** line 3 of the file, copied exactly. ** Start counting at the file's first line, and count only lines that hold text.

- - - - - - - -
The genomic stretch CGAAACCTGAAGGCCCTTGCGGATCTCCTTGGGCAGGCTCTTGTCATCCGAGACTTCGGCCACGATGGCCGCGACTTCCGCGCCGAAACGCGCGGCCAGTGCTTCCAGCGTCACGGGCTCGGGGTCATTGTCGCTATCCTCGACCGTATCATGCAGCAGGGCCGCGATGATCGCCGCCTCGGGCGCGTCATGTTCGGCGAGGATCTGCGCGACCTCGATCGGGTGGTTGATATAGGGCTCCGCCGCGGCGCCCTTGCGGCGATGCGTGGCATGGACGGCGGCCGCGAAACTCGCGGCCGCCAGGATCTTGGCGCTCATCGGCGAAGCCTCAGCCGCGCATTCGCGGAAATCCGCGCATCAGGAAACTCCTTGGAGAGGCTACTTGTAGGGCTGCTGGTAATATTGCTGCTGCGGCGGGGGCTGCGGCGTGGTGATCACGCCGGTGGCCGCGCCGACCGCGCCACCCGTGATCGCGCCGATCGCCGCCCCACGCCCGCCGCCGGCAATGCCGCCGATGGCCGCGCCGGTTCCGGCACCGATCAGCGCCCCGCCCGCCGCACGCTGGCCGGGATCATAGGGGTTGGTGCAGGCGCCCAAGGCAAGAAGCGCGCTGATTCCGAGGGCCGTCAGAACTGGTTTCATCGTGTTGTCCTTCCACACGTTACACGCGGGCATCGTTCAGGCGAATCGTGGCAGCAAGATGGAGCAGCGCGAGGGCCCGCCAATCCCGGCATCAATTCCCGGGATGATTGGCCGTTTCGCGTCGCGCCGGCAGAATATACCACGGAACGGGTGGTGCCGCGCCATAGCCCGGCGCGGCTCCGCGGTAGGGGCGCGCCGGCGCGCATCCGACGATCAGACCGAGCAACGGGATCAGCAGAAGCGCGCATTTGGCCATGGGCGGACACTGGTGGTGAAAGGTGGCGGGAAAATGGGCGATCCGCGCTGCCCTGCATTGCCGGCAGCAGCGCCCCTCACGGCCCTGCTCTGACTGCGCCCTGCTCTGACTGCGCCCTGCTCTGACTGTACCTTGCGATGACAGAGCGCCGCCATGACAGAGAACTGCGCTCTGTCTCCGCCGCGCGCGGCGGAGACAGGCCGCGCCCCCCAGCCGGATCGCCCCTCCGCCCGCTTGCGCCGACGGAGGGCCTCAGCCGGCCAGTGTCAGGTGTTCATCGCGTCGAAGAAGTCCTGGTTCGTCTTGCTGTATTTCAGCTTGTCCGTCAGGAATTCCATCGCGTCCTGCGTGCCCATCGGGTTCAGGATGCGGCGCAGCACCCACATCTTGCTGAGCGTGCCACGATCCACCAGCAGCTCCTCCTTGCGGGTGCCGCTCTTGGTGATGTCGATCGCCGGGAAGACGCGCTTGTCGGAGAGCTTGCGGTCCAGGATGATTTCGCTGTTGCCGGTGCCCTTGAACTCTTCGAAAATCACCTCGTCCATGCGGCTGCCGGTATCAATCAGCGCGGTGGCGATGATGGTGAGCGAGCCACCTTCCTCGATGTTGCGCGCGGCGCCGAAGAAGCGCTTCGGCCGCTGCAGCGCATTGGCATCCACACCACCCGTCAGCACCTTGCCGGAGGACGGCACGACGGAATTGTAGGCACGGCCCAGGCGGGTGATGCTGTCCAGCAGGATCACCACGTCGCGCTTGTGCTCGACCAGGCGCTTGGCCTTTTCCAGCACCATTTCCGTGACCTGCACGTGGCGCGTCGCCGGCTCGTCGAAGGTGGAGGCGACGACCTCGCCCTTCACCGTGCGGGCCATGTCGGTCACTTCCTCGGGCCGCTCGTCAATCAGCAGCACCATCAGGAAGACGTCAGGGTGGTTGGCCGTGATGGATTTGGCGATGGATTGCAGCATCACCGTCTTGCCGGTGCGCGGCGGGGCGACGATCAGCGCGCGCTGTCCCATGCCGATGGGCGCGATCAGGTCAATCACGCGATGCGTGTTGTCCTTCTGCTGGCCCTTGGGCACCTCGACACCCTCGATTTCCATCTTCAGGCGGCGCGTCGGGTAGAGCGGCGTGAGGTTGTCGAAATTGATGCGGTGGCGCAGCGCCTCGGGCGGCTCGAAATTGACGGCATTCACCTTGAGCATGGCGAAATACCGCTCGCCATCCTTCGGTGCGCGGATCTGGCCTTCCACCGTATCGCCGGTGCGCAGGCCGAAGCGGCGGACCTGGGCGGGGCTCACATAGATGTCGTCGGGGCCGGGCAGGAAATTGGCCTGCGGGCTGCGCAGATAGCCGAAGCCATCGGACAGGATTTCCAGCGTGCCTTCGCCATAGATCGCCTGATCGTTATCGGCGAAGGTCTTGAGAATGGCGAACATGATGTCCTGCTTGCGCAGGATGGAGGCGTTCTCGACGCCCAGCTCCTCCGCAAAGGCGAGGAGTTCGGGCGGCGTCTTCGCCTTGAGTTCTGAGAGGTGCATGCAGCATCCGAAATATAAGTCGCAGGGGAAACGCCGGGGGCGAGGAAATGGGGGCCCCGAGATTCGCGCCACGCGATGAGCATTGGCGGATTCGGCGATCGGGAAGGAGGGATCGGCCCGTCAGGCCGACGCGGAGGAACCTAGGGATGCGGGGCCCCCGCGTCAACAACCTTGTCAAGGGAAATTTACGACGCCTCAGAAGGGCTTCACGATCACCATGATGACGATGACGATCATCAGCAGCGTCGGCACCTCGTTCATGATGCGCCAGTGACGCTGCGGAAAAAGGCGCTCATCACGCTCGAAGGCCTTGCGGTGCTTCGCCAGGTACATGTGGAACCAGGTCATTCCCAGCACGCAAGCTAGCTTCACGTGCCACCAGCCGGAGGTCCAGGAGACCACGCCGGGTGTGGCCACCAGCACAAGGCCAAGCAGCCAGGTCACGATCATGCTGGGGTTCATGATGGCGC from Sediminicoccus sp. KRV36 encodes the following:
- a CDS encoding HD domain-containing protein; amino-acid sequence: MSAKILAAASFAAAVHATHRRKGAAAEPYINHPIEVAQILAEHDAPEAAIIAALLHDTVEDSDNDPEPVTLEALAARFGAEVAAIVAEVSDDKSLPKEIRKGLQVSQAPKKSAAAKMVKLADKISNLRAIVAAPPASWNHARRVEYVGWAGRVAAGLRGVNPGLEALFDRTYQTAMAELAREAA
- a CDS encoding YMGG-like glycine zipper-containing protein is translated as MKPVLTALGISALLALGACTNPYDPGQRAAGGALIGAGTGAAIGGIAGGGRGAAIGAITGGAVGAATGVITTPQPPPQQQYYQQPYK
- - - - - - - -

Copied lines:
- a CDS encoding YMGG-like glycine zipper-containing protein is translated as MKPVLTALGISALLALGACTNPYDPGQRAAGGALIGAGTGAAIGGIAGGGRGAAIGAITGGAVGAATGVITTPQPPPQQQYYQQPYK